The weather in most parts of the country is starting to break a bit, so you may be able to get out on your bike a few times every week. Now is the time to begin thinking about what your training weeks are going to look like and how to add mileage so that you see training gains without overtaxing your system to the point of exhaustion. There is nothing worse than being over-trained.

If you put together a skeleton training plan, it’s time to take a look at weekly mileage increases. If you are a newer rider with just a few months of riding under your belt, then you’ll want to adhere to the 10 percent rule. This rule, although not set in stone, states, “any cyclist trying to increase mileage should not increase mileage more than 10 percent per week.” The 10PR is generally considered the amount of added stress your body is able to adapt to without injury.

The added 10 percent refers to the mileage for the entire week, not for each individual ride. Therefore if you begin your training at 100 miles a week, you would do 110 the next. For most plans, this means adding mileage for three weeks and then reducing the mileage for a recovery week. After the recovery week, continue to increase your mileage for the following week.

While the 10PR is a well-known guideline, it is not designed to inhibit your training or to cause stress if you happen to be in the saddle longer than you planned for a week. For example, if you were invited to join a group ride, don’t panic if the ride adds additional distance beyond the 10 percent. More than anything, it is a good way to keep yourself in check as newer riders are often quite excited to begin outdoor training and pack on the miles.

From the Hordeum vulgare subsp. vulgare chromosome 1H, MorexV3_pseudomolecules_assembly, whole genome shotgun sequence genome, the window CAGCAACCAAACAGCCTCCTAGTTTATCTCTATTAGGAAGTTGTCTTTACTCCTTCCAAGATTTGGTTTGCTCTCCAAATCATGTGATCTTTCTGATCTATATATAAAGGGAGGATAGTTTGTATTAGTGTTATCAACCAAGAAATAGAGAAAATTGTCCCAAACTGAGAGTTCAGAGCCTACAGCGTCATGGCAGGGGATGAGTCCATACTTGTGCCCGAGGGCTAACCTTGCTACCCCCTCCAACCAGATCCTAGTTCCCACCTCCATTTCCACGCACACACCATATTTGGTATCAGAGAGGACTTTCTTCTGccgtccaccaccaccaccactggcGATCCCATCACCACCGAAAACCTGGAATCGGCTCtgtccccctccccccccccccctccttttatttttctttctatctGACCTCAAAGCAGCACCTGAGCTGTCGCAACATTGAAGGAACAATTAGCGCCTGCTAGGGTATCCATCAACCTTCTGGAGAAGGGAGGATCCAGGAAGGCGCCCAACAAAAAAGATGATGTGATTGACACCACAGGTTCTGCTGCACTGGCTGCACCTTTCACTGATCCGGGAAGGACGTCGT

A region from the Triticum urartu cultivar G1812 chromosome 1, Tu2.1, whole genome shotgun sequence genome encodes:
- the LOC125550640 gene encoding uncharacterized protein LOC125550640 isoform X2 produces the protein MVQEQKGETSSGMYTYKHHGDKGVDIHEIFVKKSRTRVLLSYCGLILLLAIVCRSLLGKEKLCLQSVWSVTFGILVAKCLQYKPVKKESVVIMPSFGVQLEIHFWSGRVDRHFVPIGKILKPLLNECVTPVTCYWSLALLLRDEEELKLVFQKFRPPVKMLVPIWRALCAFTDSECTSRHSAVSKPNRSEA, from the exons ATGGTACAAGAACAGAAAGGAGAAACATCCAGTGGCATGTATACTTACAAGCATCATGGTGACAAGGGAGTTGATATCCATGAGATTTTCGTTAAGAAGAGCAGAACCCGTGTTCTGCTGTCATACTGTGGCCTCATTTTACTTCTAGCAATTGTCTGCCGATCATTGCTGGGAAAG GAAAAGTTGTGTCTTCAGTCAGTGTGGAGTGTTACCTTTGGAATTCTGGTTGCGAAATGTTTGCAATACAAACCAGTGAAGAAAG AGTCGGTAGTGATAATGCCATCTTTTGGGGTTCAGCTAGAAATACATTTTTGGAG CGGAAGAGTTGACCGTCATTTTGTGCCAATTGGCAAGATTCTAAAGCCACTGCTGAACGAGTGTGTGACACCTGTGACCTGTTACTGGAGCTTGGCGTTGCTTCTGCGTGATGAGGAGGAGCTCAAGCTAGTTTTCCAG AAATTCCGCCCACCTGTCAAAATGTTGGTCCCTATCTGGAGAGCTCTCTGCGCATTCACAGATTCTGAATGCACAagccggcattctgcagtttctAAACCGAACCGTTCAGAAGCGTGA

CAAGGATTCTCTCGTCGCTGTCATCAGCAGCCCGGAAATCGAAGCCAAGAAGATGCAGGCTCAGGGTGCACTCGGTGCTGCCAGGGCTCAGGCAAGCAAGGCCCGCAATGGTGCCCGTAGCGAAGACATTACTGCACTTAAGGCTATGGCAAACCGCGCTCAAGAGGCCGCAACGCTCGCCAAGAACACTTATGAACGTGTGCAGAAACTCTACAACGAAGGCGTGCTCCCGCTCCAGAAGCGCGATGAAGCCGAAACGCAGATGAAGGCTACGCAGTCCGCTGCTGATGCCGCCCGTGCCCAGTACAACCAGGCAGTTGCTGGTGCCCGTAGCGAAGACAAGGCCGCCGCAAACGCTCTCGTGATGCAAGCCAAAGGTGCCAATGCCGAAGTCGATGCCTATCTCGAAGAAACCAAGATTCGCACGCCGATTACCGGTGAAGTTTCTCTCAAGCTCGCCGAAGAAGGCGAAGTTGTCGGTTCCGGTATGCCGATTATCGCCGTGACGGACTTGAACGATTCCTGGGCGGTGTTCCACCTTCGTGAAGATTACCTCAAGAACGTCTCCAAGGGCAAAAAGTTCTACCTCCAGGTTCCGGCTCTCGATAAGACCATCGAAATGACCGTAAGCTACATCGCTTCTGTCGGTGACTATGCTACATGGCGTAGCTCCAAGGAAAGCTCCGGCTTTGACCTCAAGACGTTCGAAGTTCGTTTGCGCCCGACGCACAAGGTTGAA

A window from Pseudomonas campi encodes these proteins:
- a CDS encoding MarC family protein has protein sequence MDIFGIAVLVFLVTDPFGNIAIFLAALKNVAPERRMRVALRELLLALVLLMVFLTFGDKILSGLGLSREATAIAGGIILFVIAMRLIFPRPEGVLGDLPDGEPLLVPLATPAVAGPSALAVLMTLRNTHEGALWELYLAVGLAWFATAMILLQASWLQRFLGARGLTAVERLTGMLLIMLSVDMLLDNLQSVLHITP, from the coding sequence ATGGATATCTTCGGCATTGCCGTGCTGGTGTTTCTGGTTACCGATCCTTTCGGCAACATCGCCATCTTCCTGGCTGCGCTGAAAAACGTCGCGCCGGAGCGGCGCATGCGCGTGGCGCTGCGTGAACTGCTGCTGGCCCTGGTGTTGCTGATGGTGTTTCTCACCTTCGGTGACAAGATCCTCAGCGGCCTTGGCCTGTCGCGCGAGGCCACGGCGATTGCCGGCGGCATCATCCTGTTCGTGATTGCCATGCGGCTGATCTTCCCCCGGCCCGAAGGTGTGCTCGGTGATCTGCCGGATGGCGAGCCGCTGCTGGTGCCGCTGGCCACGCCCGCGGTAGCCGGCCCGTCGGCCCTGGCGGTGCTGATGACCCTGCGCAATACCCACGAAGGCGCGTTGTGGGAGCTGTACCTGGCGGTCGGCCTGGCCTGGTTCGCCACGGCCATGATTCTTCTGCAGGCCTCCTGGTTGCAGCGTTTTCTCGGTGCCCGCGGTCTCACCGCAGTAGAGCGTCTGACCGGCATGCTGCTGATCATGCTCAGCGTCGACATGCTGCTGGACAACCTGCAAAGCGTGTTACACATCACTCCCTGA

If you are a more experienced rider with a few years of consistent riding under your belt, the 10PR guideline may be ignored. Adding an increase in miles for a group ride or tour is usually done without risk of injury, as long as your nutrition and recovery protocols are not altered.

If you are unsure as to which rides should have miles added, choose one of your flatter courses when you’re starting to increase your mileage. As your legs become accustomed to the added miles on the flats, then start to add more hills. At first this may be as simple as doing an extra ride up that long hill on your Saturday ride. In fact, there is nothing wrong with climbing to the top, soft pedaling down and riding up again. These “hill repeats” help your legs get used to the stress for climbing without adding in miles and miles of steep climbs.

However you decide to add the miles, listen to your body. You will undoubtedly have a day now and then when you are tired. Don’t mistake being tired for being over-trained or overly fatigued. Added training often requires additional sleep, or at the very least a short post-ride nap. Be sure you are eating correctly and taking any additional water you need for longer rides; remember the ‘one bottle per hour’ guideline. And keep up the stretching, as additional saddle time can often tighten muscles exponentially. Next week’s blog post will discuss massage for cyclists, a tool that is easily added to your training arsenal.


Post Category: Training & Preparation